If you have been writing creatively for a generous length of time, you have likely been involved with a critique group at some point. I used to host a twice-monthly critique group through Meetup in the evenings at a book store. I did this for several years. Loved it! (Read about how I started my critique group.) The group got so large that it broke off into two groups, and then three, and all of the groups continue to meet today—albeit the hosts have changed hands over the years and members have come and gone.
Before I started my writing business I had to attend critiques at night because I was tied to a 9-to-5er. Once I resigned and made my own schedule, critiques in the evenings felt like a chore. I loved the community and feedback, but I found myself looking forward to the events less. I took a break and passed the torch to another member. Then my love gave me some great advice—as he often does!—and told me:
Make the group work for you.
But organizing a group twice each month takes up too much time, I countered.
So just meet once, he said. You’re the one paying Meetup fees and they get to come for free.
His common sense is so wise!
Thus, the (almost) monthly Daytime Critique group was formed. I host the group as my schedule allows. I’ve only skipped three or four months over the past few years. The group is limited to three other writers and almost always has a waitlist. I still get to enjoy the community, format the group exactly how I like, where it’s convenient for me, remain accountable for my work, and refine my writing—and critiquing!—skills.
I love my critique group! (And my poetry critique group!)
Over time I felt like I needed feedback more frequently, but I didn’t have time to coordinate everyone’s submissions, critique the work, drive to/from and spend time at sessions. Let’s face it, most people involved in a mid-to-large critique group complain about not being able to submit their work each round. (When I had 10 people in the evening group, we only critiqued 3 people each time, so your work may only be reviewed every other month at best.)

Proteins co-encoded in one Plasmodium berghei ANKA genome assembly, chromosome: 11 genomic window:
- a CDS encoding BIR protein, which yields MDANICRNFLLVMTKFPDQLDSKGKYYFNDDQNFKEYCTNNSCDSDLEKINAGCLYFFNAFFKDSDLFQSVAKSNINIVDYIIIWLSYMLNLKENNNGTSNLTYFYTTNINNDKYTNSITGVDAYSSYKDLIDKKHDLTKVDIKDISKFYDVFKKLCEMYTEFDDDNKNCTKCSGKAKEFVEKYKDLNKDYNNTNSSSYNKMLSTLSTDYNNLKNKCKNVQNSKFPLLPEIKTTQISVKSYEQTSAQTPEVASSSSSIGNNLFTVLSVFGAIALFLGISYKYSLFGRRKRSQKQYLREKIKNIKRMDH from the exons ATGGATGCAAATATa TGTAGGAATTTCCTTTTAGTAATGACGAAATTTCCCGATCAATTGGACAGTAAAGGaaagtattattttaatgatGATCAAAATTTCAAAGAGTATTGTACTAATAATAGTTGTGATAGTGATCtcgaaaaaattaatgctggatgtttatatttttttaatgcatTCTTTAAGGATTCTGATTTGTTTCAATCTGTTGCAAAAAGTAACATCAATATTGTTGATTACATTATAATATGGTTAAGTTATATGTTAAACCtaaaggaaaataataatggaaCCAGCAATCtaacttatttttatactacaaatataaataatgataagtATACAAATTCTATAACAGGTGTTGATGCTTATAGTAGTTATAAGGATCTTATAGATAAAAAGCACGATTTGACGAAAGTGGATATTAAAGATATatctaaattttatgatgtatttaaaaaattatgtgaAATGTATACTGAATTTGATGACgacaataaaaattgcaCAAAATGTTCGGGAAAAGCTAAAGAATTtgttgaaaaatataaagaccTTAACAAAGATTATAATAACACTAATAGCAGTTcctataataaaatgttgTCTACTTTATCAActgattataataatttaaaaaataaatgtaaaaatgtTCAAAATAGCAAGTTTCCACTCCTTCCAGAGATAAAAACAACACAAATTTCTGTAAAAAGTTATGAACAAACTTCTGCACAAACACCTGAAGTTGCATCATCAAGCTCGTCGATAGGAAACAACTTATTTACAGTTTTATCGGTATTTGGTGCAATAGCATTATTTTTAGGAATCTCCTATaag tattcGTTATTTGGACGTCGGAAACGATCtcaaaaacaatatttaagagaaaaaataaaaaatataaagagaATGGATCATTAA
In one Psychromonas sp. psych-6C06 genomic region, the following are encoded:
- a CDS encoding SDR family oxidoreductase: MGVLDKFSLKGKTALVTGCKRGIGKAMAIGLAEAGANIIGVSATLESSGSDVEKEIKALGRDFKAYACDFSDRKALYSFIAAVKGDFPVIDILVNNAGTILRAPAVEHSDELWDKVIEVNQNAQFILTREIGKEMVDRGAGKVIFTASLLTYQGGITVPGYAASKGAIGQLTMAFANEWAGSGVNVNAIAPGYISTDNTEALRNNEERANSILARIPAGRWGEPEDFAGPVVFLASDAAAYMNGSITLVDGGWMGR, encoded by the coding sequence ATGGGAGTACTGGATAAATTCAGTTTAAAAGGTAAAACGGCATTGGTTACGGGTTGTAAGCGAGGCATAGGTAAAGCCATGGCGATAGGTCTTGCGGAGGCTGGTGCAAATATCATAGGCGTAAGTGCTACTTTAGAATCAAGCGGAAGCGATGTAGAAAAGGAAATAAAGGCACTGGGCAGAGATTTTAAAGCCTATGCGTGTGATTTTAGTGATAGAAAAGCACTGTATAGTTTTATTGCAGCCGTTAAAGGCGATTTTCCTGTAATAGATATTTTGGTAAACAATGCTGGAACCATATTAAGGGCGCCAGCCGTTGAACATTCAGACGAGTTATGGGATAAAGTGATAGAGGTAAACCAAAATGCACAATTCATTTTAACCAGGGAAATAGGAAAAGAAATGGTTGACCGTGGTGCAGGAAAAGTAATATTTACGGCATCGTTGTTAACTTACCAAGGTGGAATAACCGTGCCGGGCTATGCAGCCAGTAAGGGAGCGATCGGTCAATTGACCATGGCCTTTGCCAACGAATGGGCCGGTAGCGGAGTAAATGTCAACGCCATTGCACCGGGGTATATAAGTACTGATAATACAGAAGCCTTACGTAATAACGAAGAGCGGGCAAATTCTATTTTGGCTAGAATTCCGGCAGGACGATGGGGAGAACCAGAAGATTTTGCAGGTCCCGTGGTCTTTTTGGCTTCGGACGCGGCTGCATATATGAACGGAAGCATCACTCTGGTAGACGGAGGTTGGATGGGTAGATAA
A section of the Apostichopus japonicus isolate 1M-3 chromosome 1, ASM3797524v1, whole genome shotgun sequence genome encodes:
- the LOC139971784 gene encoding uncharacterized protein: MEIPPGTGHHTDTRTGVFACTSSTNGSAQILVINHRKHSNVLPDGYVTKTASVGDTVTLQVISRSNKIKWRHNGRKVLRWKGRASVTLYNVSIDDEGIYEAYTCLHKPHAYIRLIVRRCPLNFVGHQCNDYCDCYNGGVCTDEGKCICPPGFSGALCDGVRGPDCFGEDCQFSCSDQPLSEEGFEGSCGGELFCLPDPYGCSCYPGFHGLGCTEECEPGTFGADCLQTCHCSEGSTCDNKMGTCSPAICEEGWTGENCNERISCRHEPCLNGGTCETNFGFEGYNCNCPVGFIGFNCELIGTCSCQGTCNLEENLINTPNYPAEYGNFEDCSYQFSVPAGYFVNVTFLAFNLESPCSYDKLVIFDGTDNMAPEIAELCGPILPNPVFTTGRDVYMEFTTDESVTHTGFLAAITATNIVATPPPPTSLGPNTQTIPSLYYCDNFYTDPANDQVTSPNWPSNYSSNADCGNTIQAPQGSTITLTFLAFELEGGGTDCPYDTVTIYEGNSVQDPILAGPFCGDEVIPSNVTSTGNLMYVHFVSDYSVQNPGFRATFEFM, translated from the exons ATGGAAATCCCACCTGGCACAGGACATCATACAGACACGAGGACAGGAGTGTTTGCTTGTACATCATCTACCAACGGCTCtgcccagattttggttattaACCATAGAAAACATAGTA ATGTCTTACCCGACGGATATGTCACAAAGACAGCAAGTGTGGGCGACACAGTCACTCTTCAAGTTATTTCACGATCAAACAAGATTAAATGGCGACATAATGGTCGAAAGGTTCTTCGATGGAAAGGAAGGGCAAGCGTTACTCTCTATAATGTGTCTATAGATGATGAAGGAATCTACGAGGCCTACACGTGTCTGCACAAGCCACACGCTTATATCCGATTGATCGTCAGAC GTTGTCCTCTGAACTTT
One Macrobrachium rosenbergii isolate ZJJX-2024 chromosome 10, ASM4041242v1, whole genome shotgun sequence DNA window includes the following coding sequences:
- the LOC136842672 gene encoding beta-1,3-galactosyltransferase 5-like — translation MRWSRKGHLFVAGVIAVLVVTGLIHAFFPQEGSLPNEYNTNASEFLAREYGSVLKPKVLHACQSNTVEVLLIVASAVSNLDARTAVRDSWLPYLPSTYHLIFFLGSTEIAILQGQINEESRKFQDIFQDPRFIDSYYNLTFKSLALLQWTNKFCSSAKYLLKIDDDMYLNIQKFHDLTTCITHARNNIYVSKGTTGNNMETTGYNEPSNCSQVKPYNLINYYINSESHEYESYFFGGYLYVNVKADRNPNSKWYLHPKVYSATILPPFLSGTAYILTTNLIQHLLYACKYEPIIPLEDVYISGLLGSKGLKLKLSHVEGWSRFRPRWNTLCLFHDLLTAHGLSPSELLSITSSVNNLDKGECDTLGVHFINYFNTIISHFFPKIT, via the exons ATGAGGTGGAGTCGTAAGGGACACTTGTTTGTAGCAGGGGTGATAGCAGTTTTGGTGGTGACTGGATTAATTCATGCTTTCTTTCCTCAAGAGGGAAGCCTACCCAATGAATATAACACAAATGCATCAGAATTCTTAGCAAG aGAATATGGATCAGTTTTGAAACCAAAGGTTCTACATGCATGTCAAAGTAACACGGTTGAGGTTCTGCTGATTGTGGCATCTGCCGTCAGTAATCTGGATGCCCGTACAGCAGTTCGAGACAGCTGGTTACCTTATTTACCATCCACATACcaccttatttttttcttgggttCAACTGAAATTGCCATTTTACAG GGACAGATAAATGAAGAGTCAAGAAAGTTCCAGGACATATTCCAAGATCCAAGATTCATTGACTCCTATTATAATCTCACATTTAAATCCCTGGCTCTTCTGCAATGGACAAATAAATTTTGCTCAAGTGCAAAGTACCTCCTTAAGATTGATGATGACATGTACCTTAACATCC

How could I tap into other creative writers without getting skipped over for critique and falling in the time suck of organizing everything myself? Inked Voices.
Brooke McIntyre, a former Durham, NC resident, conceived of and launched Inked Voices, a virtual critique group platform that offers file sharing and critique tools catered to writers’ needs. Groups ‘meet’ in private online workspaces. As I have shared in earlier posts, I’ve been priming my short stories so that I can pitch them as a collection to literary agents. With my monthly in-person critique group, I wouldn’t have enough time to have objective eyes on my short stories in the time frame that I needed. I joined Inked Voices and shared a short piece to gauge the feedback other users would provide. I was impressed. In order to have another one of my pieces eligible for critique, I had to provide a critique to another user. Inked Voices works on a credit system. A user receives one credit per critique they provide to another writer. Some groups require multiple credits, others a single credit or no credits. I critiqued a piece, got a credit, submitted another one of my stories, and got fantastic feedback. Round and round this went and I got several stories critiqued in less than two months.
Similar to my in-person group, with Inked Voices I attend as my schedule allows, enjoy the community, can attend from anywhere, pick and choose groups based on size/genre/response time, remain accountable for my own work, and refine my writing and critiquing skills. (Keep in mind, some groups have set deadlines where you can’t drop in whenever you like.)
Now my short stories have graduated from critiques, the first few were reviewed by an editor, and now I’m working on my query letter. More on that soon!